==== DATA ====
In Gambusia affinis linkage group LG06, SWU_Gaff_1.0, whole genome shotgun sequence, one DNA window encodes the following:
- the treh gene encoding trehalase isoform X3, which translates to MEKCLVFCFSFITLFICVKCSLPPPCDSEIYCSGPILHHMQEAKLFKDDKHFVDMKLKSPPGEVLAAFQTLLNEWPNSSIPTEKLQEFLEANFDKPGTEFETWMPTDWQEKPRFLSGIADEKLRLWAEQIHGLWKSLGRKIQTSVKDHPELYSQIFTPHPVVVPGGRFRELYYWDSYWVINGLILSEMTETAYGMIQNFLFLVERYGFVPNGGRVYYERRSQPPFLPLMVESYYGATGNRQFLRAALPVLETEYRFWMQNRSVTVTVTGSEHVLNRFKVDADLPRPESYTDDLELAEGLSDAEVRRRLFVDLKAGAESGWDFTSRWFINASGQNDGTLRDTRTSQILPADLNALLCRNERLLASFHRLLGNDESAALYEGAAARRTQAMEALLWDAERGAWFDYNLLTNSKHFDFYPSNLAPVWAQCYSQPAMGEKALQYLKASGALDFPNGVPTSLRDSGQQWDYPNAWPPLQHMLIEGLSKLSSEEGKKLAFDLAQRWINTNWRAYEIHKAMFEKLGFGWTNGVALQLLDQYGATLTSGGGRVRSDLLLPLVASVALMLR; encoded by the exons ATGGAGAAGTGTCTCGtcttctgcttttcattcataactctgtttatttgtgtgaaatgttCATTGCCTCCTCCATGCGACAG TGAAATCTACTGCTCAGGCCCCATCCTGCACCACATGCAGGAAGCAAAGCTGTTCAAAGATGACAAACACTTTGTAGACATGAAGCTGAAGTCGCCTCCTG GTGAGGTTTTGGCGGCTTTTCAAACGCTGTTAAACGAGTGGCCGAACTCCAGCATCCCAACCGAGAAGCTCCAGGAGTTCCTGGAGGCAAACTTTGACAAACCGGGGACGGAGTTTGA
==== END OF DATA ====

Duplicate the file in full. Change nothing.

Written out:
In Gambusia affinis linkage group LG06, SWU_Gaff_1.0, whole genome shotgun sequence, one DNA window encodes the following:
- the treh gene encoding trehalase isoform X3, which translates to MEKCLVFCFSFITLFICVKCSLPPPCDSEIYCSGPILHHMQEAKLFKDDKHFVDMKLKSPPGEVLAAFQTLLNEWPNSSIPTEKLQEFLEANFDKPGTEFETWMPTDWQEKPRFLSGIADEKLRLWAEQIHGLWKSLGRKIQTSVKDHPELYSQIFTPHPVVVPGGRFRELYYWDSYWVINGLILSEMTETAYGMIQNFLFLVERYGFVPNGGRVYYERRSQPPFLPLMVESYYGATGNRQFLRAALPVLETEYRFWMQNRSVTVTVTGSEHVLNRFKVDADLPRPESYTDDLELAEGLSDAEVRRRLFVDLKAGAESGWDFTSRWFINASGQNDGTLRDTRTSQILPADLNALLCRNERLLASFHRLLGNDESAALYEGAAARRTQAMEALLWDAERGAWFDYNLLTNSKHFDFYPSNLAPVWAQCYSQPAMGEKALQYLKASGALDFPNGVPTSLRDSGQQWDYPNAWPPLQHMLIEGLSKLSSEEGKKLAFDLAQRWINTNWRAYEIHKAMFEKLGFGWTNGVALQLLDQYGATLTSGGGRVRSDLLLPLVASVALMLR; encoded by the exons ATGGAGAAGTGTCTCGtcttctgcttttcattcataactctgtttatttgtgtgaaatgttCATTGCCTCCTCCATGCGACAG TGAAATCTACTGCTCAGGCCCCATCCTGCACCACATGCAGGAAGCAAAGCTGTTCAAAGATGACAAACACTTTGTAGACATGAAGCTGAAGTCGCCTCCTG GTGAGGTTTTGGCGGCTTTTCAAACGCTGTTAAACGAGTGGCCGAACTCCAGCATCCCAACCGAGAAGCTCCAGGAGTTCCTGGAGGCAAACTTTGACAAACCGGGGACGGAGTTTGA